cs33-2

cs33-2 - Bits and Bytes Bits and Bytes Chapter2ofB&O Why...

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its and Bytes Bits and Bytes Chapter 2 of B&O Some notes adopted from Bryant and O’Hallaron
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Why Don’t Computers Use Base 10? •Ba se 10 Number Representation – That’s why fingers are known as “digits” – Natural representation for financial transactions • Floating point number cannot exactly represent $1.20 ven carries through in scientific notation Even carries through in scientific notation • 1.5213 X 104 •Implementing Electronically –Ha rd to store •EN IAC (First electronic computer) used 10 vacuum tubes / digit – Hard to transmit • Need high precision to encode 10 signal levels on single wire essy to implement digital logic functions Messy to implement digital logic functions • Addition, multiplication, etc.
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Binary Representations •Base 2 Number Representation – Represent 15213 10 as 11101101101101 2 – Represent 1.20 10 as 1.0011001100110011[0011]… 2 – Represent 1.5213 X 10 4 as 1.1101101101101 X 2 13 2 • Electronic Implementation asy to store with bistable elements Easy to store with bistable elements – Reliably transmitted on noisy and inaccurate wires 2.8V 3.3V 0 1 0 0.0V 0.5V
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Byte Byte-Oriented Memory Organization Oriented Memory Organization • Programs Refer to Virtual Addresses – Conceptually very large array of bytes – Actually implemented with hierarchy of different memory types – System provides address space private to particular “process” rogram being executed • Program being executed •P rog ram can clobber its own data, but not that of others •Compiler + Run Time System Control Allocation –Whe re different program objects should be stored –In any case, all allocation within single virtual address space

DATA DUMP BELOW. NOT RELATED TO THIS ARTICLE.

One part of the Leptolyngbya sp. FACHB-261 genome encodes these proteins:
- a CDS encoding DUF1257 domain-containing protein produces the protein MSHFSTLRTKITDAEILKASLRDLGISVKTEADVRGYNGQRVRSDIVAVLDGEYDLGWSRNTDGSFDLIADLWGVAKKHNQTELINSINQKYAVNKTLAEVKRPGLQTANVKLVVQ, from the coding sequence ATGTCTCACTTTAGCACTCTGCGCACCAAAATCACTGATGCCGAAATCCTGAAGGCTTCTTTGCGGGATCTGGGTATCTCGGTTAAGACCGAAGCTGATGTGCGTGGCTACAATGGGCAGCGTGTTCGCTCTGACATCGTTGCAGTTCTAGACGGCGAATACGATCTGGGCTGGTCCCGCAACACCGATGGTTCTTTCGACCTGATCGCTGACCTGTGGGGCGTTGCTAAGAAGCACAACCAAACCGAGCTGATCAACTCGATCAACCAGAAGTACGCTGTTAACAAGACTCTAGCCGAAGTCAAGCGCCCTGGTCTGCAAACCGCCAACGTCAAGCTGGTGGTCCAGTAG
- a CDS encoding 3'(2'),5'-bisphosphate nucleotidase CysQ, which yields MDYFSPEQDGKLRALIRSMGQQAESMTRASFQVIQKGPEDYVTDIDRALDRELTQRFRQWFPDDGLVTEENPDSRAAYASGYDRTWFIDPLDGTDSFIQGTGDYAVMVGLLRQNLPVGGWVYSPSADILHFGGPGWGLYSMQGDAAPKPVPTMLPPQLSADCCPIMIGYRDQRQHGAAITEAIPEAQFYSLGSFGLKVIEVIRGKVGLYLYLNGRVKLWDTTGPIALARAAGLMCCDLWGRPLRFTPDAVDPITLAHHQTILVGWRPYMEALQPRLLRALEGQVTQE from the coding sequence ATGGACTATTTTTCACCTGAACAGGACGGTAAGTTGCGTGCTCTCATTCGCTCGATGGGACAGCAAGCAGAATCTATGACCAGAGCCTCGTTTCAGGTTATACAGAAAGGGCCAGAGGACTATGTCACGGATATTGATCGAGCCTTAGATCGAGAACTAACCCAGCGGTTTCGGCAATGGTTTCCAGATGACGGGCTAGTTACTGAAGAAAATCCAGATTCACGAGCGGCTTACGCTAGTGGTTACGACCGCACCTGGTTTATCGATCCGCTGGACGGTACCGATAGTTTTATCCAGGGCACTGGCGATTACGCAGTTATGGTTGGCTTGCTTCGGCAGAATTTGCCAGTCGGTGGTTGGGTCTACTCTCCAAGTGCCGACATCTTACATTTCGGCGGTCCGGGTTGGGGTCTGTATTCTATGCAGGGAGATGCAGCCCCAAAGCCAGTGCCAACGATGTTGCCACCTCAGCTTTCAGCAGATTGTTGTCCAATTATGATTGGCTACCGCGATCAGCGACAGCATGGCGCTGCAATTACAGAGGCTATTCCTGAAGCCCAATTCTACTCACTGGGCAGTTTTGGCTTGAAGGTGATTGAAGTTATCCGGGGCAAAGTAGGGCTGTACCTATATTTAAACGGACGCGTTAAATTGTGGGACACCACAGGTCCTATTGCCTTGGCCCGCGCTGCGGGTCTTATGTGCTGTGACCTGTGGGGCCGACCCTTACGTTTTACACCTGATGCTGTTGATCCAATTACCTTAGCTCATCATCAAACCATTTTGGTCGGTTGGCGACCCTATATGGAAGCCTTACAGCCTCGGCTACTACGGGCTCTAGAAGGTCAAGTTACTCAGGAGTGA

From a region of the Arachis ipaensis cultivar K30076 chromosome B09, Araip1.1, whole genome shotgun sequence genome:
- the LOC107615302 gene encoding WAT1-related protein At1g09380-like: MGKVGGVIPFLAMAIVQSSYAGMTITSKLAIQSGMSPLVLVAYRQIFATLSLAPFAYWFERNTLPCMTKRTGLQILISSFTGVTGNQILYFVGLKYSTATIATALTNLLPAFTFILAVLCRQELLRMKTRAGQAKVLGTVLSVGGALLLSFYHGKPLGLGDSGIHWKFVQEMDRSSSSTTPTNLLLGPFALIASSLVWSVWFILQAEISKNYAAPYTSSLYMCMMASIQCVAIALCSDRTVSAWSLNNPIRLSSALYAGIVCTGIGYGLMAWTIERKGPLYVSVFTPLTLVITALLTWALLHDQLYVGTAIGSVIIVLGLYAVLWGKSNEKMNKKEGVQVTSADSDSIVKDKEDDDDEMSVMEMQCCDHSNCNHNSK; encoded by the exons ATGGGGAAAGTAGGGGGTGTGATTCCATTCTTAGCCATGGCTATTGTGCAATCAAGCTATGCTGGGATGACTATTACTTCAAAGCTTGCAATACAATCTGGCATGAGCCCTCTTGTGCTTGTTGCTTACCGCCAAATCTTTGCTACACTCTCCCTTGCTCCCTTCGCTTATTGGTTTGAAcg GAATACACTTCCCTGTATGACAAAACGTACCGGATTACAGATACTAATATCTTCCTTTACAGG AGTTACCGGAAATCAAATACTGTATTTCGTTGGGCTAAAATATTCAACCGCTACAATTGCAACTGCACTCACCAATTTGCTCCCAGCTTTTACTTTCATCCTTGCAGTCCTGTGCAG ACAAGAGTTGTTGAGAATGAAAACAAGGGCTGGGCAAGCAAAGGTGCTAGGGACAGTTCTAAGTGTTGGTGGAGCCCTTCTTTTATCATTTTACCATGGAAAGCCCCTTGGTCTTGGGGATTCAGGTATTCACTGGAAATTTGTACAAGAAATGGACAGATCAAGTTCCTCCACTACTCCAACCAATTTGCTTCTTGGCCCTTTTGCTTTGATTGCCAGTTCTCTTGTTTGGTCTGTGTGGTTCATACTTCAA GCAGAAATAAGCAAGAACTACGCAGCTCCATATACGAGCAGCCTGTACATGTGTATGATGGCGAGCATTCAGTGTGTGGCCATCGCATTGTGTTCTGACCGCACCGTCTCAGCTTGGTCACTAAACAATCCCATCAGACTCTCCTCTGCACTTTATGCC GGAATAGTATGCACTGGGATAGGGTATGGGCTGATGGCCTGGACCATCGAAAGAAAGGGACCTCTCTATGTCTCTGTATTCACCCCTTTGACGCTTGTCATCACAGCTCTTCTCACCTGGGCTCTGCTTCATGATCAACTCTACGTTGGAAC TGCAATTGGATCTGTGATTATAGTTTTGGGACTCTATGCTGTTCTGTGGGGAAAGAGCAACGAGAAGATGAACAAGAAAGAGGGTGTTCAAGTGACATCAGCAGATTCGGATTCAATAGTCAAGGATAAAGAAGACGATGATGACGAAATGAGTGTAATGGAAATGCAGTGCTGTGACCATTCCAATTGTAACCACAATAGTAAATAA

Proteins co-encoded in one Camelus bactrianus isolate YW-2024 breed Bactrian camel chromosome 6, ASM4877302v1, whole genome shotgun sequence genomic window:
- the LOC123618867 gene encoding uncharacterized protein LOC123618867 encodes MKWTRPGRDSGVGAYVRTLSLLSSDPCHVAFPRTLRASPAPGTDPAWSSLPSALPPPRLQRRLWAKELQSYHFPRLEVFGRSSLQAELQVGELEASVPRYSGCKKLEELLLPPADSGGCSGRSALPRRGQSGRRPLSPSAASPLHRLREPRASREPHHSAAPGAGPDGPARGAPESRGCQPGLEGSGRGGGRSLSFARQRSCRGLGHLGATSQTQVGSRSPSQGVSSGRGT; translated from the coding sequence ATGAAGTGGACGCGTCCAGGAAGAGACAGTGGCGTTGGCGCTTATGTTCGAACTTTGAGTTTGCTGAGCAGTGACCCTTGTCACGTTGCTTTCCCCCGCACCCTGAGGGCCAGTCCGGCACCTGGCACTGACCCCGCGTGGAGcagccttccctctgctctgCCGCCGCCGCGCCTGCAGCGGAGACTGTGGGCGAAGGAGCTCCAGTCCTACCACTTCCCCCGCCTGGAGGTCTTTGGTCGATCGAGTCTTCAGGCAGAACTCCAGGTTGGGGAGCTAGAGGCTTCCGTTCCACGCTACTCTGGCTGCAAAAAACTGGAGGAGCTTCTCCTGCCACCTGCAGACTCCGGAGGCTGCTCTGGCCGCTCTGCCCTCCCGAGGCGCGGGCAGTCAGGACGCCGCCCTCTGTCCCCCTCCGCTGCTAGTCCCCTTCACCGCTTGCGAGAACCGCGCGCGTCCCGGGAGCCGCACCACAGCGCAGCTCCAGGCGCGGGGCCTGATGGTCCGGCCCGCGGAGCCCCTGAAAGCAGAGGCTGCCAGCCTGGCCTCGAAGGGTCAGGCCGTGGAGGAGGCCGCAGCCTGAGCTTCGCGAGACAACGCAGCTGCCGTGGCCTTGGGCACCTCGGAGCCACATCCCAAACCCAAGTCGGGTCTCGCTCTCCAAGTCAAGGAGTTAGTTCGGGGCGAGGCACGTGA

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Encoding Byte Values •By te = 8 bits – Binary 00000000 2 to 11111111 2 –Dec ima l : 0 10 to 255 10 – Hexadecimal 00 6 to FF 0 0 0000 1 1 0001 2 2 0010 3 3 0011 100 16 16 •Base 16 number representation •Use characters ‘0’ to ‘9’ and ‘A’ to ‘F’ 4 4 0100 5 5 0101 6 6 0110 7 7 0111 000 •Wr ite FA1D37B 16 in C as 0xFA1D37B –O r 0xfa1d37b 8 8 1000 9 9 1001 A 10 1010 B 11 1011 C 12 1100 D 13 1101 E 14 1110 F 15 1111
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Machine Words • Machine Has “Word Size” – Nominal size of integer valued data • Including addresses –32 bit Systems (4 bytes) • Limits addresses to 4GB •Becom ing too small for memory intensive applications – 64 bit Systems (8 bytes) • Potentially address 1.8 X 10 19 bytes •x86 64 machines support 48 bit addresses: 256 Terabytes – Machines support multiple data formats • Fractions or multiples of word size •A lways integral number of bytes
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Word Word-Oriented Memory Organization Oriented Memory Organization ddresses Specify Byte 0000 001 32-bit Words Bytes Addr. 64-bit Words ddr • Addresses Specify Byte Locations ddress of first byte in 0001 0002 0003 004 Addr = ? Addr = ?? 0000 000 – Address of first byte in word ddresses of successive 0004 0005 0006 0007 ??
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This note was uploaded on 04/15/2010 for the course CS 33 taught by Professor Rohr during the Spring '08 term at UCLA.

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cs33-2 - Bits and Bytes Bits and Bytes Chapter2ofB&O Why...

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